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MoviePass Owner Hits Back at Reports Service Is Dying

MoviePass’ stock has tanked in recent days on concerns about a cash shortage.

In an interview at the Cannes Film Festival, Ted Farnsworth, head of MoviePass’ parent company Helios & Matheson Analytics, said the subscription service has roughly $300 million available to it from an equity line of credit. The Helios chief is in the South of France to premiere “Gotti,” the John Travolta crime movie that MoviePass is releasing in conjunction with Vertical Entertainment.

“There’s been a feeding frenzy of negativity, but it’s not going to slow us down,” said Farnsworth. “I’m not worried at all. You’re going to see. We’re doing more acquisitions of movies and companies.”

MoviePass faces its share of skeptics. In a public filing last week, MoviePass disclosed it had $15.5 million in available cash — less than it traditionally spends to finance ticket buying on a monthly basis. Shares of parent Helios & Matheson Analytics slid 17¢ on Thursday to 61¢, a 22% decline and the second-lowest close for the stock since the company went public in 1997. Wall Street may have cooled on the service, but Farnsworth hit back, saying, “We’ve got 17 months’ worth of cash without further raises of capital.”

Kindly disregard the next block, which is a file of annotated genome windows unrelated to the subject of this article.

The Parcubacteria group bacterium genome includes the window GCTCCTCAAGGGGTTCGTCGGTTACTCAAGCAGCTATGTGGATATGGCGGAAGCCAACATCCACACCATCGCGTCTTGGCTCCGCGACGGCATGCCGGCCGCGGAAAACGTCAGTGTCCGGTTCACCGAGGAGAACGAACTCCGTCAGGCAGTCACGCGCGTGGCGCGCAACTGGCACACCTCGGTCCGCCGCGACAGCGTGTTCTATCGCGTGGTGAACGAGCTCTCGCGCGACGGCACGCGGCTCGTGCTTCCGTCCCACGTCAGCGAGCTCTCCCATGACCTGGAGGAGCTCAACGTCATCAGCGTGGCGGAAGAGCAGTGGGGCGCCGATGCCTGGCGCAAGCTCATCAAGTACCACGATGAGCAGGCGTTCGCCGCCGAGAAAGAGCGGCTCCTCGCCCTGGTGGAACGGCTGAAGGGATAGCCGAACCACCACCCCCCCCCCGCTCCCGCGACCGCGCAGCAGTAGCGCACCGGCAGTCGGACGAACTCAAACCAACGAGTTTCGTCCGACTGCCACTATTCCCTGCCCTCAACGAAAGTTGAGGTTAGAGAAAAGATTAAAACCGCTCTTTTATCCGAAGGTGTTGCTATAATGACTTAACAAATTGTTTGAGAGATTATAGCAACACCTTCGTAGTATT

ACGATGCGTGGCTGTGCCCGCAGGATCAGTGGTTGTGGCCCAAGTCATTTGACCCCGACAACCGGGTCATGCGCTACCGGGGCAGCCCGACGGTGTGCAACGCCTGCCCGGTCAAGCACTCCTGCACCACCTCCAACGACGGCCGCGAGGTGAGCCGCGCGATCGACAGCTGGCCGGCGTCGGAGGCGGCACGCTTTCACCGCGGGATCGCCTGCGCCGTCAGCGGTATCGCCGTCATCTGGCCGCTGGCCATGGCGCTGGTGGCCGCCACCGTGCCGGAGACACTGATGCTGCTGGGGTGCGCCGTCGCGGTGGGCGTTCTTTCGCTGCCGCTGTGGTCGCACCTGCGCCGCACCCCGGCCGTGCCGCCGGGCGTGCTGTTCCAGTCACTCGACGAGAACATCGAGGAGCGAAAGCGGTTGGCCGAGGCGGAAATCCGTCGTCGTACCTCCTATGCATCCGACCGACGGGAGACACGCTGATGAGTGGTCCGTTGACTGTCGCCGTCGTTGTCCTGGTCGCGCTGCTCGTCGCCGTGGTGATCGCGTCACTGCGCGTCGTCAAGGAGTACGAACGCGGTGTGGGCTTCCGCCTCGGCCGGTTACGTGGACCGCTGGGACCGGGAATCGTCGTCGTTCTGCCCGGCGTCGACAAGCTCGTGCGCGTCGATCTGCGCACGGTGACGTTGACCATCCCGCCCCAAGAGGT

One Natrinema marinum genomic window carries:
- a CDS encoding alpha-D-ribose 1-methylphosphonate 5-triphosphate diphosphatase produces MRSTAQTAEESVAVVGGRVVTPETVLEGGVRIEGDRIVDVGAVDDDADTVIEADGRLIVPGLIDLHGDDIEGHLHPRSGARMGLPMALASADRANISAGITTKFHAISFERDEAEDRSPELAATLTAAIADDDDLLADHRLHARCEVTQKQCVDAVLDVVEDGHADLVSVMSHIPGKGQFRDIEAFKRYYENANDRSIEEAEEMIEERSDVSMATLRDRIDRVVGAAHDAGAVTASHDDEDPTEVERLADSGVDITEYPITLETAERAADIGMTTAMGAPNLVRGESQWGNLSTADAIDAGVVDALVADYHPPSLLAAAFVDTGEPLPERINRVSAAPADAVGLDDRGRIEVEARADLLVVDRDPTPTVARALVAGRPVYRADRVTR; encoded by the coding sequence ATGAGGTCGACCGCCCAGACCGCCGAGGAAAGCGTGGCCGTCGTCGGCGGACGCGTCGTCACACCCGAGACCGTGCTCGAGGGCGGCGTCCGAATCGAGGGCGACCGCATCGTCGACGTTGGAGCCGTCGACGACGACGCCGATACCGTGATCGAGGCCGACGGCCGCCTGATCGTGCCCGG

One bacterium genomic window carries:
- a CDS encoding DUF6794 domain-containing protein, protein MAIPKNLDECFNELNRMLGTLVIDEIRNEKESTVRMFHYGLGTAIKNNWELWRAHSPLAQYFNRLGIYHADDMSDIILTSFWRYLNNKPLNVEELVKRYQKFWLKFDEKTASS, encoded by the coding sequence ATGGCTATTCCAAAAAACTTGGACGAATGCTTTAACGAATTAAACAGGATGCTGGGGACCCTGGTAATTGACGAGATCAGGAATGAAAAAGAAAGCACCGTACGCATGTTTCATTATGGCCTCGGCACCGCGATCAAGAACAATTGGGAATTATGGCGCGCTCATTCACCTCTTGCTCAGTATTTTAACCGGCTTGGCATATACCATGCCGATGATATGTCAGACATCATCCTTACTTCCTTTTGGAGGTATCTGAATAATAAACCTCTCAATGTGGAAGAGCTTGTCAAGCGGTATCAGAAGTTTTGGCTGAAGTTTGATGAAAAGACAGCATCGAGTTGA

MoviePass allows users to see a movie-a-day for $9.95 a month. That means that it loses money on many of its customers. In order to work, MoviePass pays theaters full price for the tickets its subscribers buy, but in major markets such as New York and Los Angeles, tickets cost as much as $15 a pop. MoviePass said it expects users will stop seeing as many films over time and will eventually see less than two movies a month.

Farnsworth was particularly annoyed with comments made by AMC Theaters chief Adam Aron, who told analysts that he had calculated that MoviePass users were attending the theater multiple times a month and expressed skepticism that the company had been able reduce attendance to the levels it needs to remain profitable. When MoviePass slashed it prices last summer to $9.95 and saw its subscriber levels rise, Aron dismissed the service and said its model was unsustainable.

“They’re trying to put us out of business,” said Farnsworth. “We’ve become a serious threat.”

The Helios CEO said that he was finalizing a major acquisition in the coming days that will be announced at the Cannes Film Festival.

“It’s going to be substantial,” said Farnsworth. “People are going to go, ‘Hmm how did they pull it off?'”

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